This entry is a continuation of the previous posting on how to use SQL Server 2008 spatial data and Virtual Earth. This entry discusses your web service and SQL Server code choices.
The point of the web service is to translate one of the output formats of SQL Server 2008 spatial to a format this Virtual Earth can use. The spatial data types can be output in:
1. Well-known text format
2. "Native" format – that is, return a Geometry/Geography type to a .NET client as the SqlGeometry/SqlGeography native .NET types
3. GML – Geography markup language
Remember that Virtual Earth needs:
1. GEORSS or
There is not a one-to-one correspondence between any of these methods, so there is going to be a need for a transformation somewhere. In addition, a SQL Server Geometry or Geography type can contain a collection of points, linestrings, or polygons. There may also need to be a one-to-many translation. This is facilitated by methods STNumGeometries/STGeometryN and STNumPoints/STPointN.
Finally, there could be a pushpin (point) associated with the center of a polygon and/or text associated with the pushpin. Where the text comes from will be application-dependent.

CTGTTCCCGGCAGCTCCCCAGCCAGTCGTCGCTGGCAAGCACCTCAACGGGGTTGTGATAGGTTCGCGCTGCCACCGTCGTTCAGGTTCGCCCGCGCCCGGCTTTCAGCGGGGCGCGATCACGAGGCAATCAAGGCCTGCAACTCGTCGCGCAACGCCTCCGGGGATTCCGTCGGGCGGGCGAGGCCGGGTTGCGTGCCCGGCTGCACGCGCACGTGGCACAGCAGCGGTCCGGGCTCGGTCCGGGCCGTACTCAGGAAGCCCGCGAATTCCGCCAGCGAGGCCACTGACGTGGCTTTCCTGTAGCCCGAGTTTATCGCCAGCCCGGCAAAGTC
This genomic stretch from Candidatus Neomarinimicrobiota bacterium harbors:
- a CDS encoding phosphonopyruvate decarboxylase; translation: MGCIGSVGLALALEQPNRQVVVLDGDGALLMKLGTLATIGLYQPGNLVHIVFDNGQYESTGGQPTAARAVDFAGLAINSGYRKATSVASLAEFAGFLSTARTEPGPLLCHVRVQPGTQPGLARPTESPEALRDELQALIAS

Because there are many ways to process XML in SQL Server and in web services, that's lots of choices. Some that come to mind are:
1. Transforming a SqlGeometry/SqlGeography from a SqlDataReader to a custom XML format
2. Using SQL Server's XQuery to transform GML into GEORSS or KML
This is returned to the web service as a SqlXml data type.
Consumed directly as a layer in Virtual Earth.
3. Using an XSLT transform (or LINQ to XML) to transform GML to GEORSS or KML. This can occur in the web service or even a SQLCLR procedure, although this type of processing should really be accomplished in the web service.
4. Using SELECT … FOR XML PATH to construct GEORSS or KML directly.
Similar processing to choice #2 above.
Web page simply calls eval()
Hopefully this posting will elucidate the choices you have for this rendering. Depending on which method you choose, there could be quite a few "moving parts" (a la Rube Goldberg) in the solution.
- Web service to supply the data
- HTTP Handler to allow Virtual Earth to use remote GEORSS/KML
- Data access code in SQL Server
- Transformation code in web service or SQL Server
So…..what's your favorite method for using SQL Server 2008 spatial data with Virtual Earth?